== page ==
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Students prefer good lectures over the latest technology in class

Survey of 15,000 Quebec university students shows they’re “old school” when it comes to teaching technology.

by Léo Charbonneau

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 Photo: Université de Sherbrooke.

University students prefer the “old school” approach of an engaging lecture over the use of the latest technological bells and whistles in the classroom. That was a finding in a recent study of the perceptions of students and professors in Quebec on the use of information and communications technologies, or ICTs, in higher learning.

“Students are old school – they want lectures. They want to listen to a professor who’s engaging, who’s intellectually stimulating and who delivers the content to them,” says Vivek Venkatesh, associate dean of academic programs and development in the school of graduate studies at Concordia University.
Dr. Venkatesh says this goes against much of what he hears at professional development workshops that stress interactive learning strategies, often using technology.

The study was conducted by Dr. Venkatesh in partnership with Magda Fusaro, a professor in the department of management and technology at Université du Québec à Montréal. Together, they conducted a pilot project at UQAM before rolling the survey out in 2011 to a dozen universities across the province, to which 15,000 undergraduate students and more than 2,500 instructors responded (for response rates of 10 percent and 20 percent respectively).

The results indicate that students and professors don’t always agree on what works best in the classroom, says Dr. Fusaro. “Our analysis showed that teachers think that their students feel more positive about their classroom learning experience if there are more interactive, discussion-oriented activities. In reality, engaging and stimulating lectures, regardless of how technologies are used, are what really predict students’ appreciation of a given university course.”

Nearly all instructors reported using ICTs in the classroom at least occasionally (only 46 of the 2,640 instructors reported never using ICTs). The technologies most frequently used were email and word processing and presentation software. Less used were things like blogs, wikis, specialized statistical software and computer games and simulations. (The full survey results, in French, are available here.)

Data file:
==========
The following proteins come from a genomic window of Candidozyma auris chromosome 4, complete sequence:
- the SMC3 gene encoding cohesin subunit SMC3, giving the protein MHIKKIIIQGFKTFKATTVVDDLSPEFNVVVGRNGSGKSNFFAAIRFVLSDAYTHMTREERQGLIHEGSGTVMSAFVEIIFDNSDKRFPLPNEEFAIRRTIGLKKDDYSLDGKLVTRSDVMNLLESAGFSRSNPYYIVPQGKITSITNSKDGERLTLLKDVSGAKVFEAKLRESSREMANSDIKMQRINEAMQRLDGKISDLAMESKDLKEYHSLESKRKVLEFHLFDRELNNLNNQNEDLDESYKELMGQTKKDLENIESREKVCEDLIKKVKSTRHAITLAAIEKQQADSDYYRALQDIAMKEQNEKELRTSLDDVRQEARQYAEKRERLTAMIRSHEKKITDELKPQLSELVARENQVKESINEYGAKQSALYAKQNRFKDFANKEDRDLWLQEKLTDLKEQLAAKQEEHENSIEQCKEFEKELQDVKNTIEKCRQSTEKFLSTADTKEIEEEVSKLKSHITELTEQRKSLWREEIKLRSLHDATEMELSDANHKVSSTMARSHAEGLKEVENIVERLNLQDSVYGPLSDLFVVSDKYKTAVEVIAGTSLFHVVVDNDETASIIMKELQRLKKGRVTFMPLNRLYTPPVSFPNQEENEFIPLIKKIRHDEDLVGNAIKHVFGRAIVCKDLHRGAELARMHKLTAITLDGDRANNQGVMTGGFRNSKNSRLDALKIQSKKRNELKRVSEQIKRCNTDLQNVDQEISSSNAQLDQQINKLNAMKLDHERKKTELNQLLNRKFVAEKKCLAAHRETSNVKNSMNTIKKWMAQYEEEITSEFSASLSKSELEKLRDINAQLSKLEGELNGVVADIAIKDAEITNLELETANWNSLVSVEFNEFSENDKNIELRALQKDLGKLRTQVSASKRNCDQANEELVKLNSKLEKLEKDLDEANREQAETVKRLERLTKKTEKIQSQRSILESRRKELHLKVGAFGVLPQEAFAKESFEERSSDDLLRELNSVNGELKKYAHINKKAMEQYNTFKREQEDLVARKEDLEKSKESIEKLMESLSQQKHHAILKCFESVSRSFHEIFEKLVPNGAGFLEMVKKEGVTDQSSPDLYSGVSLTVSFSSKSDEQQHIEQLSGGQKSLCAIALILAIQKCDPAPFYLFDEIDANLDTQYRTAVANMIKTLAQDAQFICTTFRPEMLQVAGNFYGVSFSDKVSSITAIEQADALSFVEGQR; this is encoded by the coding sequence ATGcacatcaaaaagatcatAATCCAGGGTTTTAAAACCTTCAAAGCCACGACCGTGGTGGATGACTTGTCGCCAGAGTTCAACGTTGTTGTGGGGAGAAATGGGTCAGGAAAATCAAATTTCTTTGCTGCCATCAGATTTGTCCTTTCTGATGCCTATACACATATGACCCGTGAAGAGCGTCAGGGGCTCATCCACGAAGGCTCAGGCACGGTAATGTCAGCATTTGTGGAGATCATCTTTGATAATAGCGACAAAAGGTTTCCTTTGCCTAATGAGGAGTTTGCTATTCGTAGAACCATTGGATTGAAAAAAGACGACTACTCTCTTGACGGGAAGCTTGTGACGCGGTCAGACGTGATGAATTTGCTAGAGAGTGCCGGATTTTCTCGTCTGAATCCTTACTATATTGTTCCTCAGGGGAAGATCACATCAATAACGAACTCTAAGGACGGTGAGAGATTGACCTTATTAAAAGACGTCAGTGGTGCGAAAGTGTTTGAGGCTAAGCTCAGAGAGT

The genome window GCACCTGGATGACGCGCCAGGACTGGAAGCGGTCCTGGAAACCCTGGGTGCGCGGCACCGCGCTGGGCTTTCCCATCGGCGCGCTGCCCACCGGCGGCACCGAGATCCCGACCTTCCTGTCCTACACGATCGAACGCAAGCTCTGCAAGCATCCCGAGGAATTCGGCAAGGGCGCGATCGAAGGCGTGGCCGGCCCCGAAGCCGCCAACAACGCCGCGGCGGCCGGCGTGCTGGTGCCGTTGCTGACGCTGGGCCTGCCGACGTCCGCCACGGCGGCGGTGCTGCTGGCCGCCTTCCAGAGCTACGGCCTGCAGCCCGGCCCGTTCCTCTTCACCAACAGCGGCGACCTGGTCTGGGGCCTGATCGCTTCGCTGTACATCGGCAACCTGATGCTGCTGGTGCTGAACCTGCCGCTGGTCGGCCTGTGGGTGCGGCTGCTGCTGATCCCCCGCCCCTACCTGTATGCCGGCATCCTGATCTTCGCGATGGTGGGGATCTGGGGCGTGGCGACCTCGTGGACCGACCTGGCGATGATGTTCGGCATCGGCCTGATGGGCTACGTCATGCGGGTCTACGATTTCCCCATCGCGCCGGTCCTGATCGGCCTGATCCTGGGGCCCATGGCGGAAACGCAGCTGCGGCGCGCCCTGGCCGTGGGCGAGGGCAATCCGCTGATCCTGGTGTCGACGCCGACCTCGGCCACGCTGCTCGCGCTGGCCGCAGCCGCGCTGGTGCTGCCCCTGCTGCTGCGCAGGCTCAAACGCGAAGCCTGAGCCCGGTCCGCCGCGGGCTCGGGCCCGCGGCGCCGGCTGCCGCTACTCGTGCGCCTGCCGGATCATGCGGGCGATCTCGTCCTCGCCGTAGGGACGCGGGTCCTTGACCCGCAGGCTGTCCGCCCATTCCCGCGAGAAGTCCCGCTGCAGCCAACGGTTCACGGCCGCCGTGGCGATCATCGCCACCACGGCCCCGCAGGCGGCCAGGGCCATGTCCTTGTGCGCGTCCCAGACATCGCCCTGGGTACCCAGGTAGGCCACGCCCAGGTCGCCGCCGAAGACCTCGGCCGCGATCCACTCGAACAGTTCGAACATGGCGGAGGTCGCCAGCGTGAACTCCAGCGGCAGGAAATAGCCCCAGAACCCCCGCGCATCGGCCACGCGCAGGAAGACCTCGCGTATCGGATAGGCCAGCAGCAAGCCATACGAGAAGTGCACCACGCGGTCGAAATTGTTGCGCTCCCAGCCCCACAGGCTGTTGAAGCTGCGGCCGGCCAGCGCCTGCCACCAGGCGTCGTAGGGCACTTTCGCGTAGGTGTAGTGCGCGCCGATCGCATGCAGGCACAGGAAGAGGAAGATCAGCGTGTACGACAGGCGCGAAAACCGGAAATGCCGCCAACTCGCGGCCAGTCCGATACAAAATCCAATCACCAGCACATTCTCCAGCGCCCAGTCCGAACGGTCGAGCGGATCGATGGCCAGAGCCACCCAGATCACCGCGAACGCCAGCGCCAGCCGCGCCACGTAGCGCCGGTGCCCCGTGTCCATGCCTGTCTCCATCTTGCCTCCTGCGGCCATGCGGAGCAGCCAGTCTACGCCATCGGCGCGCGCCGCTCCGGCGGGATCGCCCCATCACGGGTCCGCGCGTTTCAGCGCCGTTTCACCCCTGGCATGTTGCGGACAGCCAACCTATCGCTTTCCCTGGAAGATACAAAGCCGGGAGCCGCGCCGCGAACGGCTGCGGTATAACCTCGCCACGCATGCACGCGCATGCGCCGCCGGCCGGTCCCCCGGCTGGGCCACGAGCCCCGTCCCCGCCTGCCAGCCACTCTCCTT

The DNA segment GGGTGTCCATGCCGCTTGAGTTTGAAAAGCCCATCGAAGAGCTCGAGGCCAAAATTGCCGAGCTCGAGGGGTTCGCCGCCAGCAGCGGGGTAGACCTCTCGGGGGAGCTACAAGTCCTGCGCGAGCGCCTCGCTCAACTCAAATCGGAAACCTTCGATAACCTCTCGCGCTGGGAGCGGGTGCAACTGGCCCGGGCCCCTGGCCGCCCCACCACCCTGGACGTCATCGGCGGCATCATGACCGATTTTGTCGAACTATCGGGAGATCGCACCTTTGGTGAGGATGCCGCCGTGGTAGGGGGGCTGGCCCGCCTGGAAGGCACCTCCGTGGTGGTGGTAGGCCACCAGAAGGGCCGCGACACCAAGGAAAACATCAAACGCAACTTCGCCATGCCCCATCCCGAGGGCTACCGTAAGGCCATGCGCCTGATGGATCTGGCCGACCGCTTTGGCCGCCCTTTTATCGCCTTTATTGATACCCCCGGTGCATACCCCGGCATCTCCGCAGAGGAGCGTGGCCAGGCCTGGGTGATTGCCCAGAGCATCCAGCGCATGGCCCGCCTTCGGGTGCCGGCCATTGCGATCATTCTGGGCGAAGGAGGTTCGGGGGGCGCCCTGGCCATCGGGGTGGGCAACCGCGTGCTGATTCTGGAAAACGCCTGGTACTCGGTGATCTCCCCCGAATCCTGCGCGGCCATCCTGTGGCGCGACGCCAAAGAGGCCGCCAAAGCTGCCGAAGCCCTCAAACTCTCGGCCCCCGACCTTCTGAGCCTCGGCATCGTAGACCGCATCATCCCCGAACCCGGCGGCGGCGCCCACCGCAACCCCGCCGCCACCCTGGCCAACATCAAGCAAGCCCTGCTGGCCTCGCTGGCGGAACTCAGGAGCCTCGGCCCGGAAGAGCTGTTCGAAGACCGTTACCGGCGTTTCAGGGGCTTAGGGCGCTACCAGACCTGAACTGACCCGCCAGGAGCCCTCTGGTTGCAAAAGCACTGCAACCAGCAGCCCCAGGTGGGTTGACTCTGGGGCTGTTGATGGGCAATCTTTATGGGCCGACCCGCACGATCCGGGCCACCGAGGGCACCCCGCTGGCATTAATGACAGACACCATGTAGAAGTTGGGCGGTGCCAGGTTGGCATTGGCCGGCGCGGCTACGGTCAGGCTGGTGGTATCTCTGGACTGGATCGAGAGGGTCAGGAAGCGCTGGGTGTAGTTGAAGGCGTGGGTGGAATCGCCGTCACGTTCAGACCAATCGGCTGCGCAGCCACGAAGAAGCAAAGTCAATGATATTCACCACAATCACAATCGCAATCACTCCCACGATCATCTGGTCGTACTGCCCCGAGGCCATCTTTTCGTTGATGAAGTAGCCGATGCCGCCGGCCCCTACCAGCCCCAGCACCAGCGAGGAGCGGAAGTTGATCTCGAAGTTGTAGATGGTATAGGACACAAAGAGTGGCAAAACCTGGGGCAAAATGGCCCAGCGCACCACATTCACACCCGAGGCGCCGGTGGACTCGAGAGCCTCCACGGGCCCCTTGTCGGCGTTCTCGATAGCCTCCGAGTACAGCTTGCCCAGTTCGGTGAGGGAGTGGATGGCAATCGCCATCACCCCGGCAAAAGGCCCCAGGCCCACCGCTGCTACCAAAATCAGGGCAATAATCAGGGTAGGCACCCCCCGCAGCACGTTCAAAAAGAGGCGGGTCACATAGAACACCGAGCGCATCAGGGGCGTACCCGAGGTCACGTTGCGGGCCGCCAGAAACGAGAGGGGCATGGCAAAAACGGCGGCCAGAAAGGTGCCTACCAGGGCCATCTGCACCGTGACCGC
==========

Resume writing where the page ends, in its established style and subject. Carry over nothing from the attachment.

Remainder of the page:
Another interesting tidbit from the survey: students seem underwhelmed by the prospect of online learning. Dr. Venkatesh says this shows that “we need to understand better the benefits and pitfalls of these technologies before jumping on a particular bandwagon,” such as massive open online courses, or MOOCs.

Dr. Venkatesh says he hopes the results will have a broad impact, especially in terms of curriculum design and professional development. “I’m looking forward to many, many months of analyzing this data.”

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Comments on this Article

I am a teacher but I consider myself a novice when it comes to using technology in class.I have always admired my colleagues who can employ techs in various ways in their classes.I especially like the use of digital multi-media because of its colorfulness and the funny, but instructive, role-play scenes.Students would love to watch them again and again. So, though I am not conversant with technologies, I am not at all against using them in class. They spice up(to borrow one of the commentator's expression) the lesson or the lecture and can do an excellent job revising for exams.

Posted by ibrahim hussein, Jan 20, 2014 3:21 PM

Lectures and classroom technology are not mutually exclusive. Any technology can be used effectivelly in the classroom and depends on the topic been address and the content being explained. Technology may complement and facilitates both teaching and learning, but it does not mean learning is can now be had exclusively by using technology. Most first year students and beyond come to university with skewed ideas about learning. They just want to memorize few things and expect those few things to be in their power points or the like and nothing more. That is where the problem stars.

Posted by George Boskenn, Oct 7, 2013 1:58 AM